Nikon AF-S DX Nikkor 28-300mm f/3.5-5.6G ED-IF VR
Review Date : Tue, 2 Apr 2013
Author : Jon Tarrant
- Sample Photos: See sample image gallery
With a nearly 11x zoom range this brand new addition to Nikon's line-up is clearly worthy of serious attention...
|Pros:||Excellent all in one lens|
|Cons:||Wide open MTF at 28mm|
- Ultra-wide zoom range
* Quick and quiet IF
* Weather sealed
* Vibration reduction
* CA-free images
With a nearly 11x zoom range this brand new addition to
Nikon's line-up is clearly worthy of serious attention but when you note that
the lens offers full-frame coverage and is available for comfortably under £800
it becomes an even more attractive proposition.
The bad news is that the maximum aperture starts at f/3.5
for 28mm and decreases steadily to f/5.6 to 300mm. That is not a serious
problem in terms of low-light use because the lens benefits from Nikon's dual-mode
vibration reduction (VR-II) technology, which is claimed to allow the use of
exposure times that are up to four times longer than would otherwise be
possible. This equates to a two-stop gain in light-gathering power, so the lens
could be considered to have a maximum aperture setting equivalent to f/1.8-2.8
on a non-VR lens.
But maximum apertures influence creative as well as
technical factors and nothing can compensate for the loss of control over
depth-of-field that a genuine wide-aperture lens would offer.
That point aside, almost everything else about this lens is
good news. In particular, no chromatic aberration was detected at all during
The lens has a distinctly chunky feel but is very easy to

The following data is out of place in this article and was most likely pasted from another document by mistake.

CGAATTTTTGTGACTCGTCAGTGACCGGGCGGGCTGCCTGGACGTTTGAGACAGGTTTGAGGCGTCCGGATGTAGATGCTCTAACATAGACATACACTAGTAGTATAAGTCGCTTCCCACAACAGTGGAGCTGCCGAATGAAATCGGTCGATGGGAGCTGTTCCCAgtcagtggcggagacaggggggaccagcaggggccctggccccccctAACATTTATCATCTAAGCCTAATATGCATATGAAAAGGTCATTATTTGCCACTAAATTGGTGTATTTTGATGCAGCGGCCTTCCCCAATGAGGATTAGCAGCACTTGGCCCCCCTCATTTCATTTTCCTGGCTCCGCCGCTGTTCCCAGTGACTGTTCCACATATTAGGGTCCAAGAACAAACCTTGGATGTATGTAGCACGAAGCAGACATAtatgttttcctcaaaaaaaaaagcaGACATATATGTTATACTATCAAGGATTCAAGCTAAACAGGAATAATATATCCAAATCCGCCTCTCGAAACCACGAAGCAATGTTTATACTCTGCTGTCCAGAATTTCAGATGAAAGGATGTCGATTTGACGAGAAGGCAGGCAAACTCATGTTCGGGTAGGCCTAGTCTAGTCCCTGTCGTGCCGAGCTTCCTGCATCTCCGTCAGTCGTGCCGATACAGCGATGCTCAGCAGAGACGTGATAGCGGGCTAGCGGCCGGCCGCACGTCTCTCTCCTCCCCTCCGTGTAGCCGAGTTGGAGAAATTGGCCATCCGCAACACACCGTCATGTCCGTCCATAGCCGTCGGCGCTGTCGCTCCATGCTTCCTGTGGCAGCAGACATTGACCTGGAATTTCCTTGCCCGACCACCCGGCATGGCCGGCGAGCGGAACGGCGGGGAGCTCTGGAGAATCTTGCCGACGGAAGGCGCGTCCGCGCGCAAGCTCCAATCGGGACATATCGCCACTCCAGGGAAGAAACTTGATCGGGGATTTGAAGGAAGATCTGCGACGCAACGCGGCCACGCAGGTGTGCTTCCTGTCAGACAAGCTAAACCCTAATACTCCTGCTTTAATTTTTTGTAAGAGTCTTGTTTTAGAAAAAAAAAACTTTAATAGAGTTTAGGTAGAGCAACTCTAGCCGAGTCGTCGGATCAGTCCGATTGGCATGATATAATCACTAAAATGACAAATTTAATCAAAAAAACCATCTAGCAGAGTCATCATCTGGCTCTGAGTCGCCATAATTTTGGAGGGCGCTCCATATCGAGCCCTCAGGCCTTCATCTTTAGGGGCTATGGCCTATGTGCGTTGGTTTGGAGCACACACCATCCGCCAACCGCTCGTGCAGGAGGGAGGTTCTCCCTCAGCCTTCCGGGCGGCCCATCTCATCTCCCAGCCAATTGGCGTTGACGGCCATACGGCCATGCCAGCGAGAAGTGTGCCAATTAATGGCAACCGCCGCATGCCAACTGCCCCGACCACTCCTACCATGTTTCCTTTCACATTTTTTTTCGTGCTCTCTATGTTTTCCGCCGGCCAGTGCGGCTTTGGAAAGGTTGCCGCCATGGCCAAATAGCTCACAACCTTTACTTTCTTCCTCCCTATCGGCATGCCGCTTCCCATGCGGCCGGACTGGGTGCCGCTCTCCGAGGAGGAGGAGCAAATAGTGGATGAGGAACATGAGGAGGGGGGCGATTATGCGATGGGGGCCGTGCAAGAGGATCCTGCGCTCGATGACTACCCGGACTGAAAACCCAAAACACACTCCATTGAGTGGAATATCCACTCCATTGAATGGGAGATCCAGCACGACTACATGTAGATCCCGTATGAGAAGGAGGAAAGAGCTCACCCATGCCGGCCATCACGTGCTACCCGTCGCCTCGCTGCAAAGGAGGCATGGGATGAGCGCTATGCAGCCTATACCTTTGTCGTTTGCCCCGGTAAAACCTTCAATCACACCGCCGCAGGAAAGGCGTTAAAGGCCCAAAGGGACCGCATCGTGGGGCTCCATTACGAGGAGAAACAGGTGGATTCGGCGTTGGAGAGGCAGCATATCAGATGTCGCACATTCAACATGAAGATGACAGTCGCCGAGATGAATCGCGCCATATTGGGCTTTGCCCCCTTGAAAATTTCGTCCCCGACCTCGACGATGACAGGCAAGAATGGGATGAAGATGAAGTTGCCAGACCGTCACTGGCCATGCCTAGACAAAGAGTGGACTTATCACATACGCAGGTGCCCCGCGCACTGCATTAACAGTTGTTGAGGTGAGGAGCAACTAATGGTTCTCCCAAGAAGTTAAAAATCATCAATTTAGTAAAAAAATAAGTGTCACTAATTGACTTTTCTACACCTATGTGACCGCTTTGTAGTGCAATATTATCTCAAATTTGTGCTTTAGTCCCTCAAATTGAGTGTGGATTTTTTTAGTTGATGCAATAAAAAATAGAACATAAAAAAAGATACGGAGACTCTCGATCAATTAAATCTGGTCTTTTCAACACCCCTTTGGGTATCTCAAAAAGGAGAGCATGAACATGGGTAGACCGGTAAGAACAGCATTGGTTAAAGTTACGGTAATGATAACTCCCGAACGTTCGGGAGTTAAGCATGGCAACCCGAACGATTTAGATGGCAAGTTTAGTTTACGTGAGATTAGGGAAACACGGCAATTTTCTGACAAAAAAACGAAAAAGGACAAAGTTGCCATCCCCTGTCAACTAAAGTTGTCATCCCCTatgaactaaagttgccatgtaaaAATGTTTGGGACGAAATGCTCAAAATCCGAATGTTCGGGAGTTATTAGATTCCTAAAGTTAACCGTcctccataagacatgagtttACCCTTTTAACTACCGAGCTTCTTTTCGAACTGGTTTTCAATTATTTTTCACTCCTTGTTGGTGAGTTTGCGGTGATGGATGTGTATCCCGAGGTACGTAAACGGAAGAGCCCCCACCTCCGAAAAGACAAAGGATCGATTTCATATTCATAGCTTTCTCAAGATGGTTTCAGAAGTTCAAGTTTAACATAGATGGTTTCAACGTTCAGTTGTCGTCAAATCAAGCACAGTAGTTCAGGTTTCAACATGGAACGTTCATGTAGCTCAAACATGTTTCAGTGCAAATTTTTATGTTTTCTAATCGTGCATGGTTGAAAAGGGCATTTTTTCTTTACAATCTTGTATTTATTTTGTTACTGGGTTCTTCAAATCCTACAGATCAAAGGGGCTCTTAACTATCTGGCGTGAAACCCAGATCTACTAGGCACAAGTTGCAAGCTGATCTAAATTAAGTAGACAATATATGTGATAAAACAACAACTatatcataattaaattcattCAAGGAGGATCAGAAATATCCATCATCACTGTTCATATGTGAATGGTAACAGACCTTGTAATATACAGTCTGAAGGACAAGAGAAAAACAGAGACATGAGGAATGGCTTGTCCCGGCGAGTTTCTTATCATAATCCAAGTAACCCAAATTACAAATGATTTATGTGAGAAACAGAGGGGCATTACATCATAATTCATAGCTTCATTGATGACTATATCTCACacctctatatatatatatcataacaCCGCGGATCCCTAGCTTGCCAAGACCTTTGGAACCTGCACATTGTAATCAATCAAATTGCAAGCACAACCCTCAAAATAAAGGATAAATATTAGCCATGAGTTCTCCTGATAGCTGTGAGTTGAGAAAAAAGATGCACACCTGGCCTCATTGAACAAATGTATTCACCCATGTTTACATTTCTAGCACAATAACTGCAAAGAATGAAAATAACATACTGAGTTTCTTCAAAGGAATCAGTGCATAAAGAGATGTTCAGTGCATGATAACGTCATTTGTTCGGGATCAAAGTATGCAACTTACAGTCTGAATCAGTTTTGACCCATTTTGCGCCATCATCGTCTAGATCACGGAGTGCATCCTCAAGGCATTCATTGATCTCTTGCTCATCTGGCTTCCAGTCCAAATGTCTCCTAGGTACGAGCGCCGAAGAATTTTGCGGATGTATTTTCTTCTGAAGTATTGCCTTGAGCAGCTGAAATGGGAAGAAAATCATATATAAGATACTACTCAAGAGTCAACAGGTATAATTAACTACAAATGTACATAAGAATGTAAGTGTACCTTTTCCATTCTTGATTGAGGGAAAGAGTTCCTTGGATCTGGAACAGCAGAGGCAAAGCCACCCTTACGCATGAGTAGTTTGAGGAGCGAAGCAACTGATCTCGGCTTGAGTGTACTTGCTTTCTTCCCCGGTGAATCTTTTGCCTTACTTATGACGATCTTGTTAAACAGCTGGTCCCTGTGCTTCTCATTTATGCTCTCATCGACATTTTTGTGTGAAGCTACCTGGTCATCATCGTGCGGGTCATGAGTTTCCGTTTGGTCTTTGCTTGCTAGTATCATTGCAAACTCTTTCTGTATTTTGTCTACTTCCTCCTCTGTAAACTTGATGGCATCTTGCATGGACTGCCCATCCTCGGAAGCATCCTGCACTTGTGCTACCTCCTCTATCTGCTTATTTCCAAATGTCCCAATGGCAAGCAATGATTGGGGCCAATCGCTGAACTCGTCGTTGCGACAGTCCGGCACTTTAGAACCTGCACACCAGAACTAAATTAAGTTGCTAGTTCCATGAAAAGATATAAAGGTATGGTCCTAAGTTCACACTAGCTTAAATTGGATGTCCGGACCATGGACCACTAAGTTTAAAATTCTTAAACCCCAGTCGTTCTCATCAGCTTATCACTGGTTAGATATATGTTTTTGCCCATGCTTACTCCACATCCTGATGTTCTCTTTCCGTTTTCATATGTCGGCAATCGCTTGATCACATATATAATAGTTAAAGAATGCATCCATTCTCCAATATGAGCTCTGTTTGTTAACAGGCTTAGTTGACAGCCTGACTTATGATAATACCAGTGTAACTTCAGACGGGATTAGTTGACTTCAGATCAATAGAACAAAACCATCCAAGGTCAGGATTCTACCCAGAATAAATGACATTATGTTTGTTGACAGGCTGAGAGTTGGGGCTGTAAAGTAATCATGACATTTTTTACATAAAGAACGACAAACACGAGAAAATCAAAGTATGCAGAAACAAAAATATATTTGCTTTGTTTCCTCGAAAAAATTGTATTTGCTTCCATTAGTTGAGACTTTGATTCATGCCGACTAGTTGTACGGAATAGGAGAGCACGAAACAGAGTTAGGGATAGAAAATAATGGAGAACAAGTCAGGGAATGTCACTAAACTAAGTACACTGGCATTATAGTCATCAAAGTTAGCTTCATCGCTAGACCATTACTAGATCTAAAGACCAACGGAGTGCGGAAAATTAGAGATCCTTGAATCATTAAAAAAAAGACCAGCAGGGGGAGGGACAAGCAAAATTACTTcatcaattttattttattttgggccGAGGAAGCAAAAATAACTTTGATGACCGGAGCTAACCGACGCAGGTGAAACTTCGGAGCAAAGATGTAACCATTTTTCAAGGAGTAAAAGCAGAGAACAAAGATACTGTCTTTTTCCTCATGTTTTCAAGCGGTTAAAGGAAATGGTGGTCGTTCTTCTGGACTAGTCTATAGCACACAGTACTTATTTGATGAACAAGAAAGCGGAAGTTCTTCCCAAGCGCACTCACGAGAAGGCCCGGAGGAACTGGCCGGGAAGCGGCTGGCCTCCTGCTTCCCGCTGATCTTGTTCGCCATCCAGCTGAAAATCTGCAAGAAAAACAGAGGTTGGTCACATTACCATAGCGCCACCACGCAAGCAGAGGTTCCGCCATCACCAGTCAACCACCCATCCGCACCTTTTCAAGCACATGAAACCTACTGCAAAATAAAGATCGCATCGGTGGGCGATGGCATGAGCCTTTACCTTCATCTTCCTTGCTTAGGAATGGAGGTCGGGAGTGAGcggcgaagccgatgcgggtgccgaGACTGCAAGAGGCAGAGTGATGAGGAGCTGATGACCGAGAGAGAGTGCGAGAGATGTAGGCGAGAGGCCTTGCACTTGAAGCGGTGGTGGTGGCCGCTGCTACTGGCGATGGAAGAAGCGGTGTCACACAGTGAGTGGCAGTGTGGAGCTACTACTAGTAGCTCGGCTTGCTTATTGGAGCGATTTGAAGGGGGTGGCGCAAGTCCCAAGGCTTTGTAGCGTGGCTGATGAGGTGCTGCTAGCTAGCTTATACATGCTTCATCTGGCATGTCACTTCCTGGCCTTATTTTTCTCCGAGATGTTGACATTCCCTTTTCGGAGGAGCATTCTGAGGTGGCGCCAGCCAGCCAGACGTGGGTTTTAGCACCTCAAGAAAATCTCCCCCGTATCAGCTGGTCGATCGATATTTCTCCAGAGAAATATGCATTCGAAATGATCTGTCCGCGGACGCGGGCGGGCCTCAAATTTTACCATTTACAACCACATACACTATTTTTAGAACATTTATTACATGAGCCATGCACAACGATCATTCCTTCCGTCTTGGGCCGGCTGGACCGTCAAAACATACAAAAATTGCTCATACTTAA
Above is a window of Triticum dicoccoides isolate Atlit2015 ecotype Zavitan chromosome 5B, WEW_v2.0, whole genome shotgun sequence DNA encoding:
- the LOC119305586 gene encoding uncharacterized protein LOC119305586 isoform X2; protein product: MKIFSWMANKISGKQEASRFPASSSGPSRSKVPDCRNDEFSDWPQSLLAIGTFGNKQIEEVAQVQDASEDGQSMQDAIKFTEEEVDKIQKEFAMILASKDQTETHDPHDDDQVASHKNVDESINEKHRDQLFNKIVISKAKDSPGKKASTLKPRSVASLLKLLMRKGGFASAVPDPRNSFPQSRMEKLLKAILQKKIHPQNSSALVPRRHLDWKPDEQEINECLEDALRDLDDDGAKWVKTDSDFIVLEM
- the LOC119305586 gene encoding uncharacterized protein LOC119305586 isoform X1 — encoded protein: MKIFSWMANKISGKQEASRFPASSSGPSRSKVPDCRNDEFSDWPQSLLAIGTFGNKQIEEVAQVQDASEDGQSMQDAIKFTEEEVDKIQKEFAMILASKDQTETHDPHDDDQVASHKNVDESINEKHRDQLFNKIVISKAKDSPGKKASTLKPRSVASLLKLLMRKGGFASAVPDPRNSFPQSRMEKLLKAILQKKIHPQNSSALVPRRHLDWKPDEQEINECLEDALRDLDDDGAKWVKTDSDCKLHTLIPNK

hold. A wide zoom ring dominates the front half of the barrel, turning through
about 100 degrees across the full focal-length range. A narrower focussing ring
sits to the rear, separated by a focussed-distance window, behind which reside
sliders to choose manual-only focussing and to activate and select the VR
system's mode of operation. A lens pouch and a petal-type lens hood are both
provided, the latter completely obstructing the zoom ring when reversed for
Automatic focusing is quick and quiet thanks to Nikon's
Silent Wave Motor technology, which is now starting to appear even within inexpensive
lenses such as this one. Focussing is internal, meaning that the
manual-focussing ring remains stationary in AF mode but manual adjustments can
still be made at any time if so desired. The MF ring is rather on the small
side and also slightly too far to the rear of the lens for this to be a
comfortable operation but AF performance is good enough for manual
interventions to be a rarity rather than a common occurrence.
Technical testing revealed a good set of MTF curves that
remained above the critical 0.25 cycles-per-pixel threshold for most
focal-length settings and most apertures. The significant exception was
wide-apertures at 28mm but this is unlikely to be an especially popular
combination. For the most common apertures, at all focal-lengths, the MTF
figures were reassuringly good for such a versatile and keenly-priced lens.
This is a good set of MTF curves that is weakened only by
the zoom's performance at its extreme settings - at wide apertures for 28mm and
at small apertures for 300mm.
Overall the performance of this lens is very solid indeed: Nikon describes it as "the ideal walkabout lens", adding that it offers "maximum flexibility with minimum kit", and that claim definitely stands good. Creative photographers may mourn the lack of wider apertures but that would be an unreasonable complaint when the zoom range is so wide and the price-point is so low. The surprise, perhaps, is that this is a full-frame lens - and that fact simply sweetens its appeal even more. For those potential purchasers who are prepared to settle for DX-coverage only, Nikon has just added an even more extreme18-300mm zoom to its range and this will be reviewed next month. But for full-frame use, the 28-300mm f/3.5-5.6 zoom truly is very attractive indeed.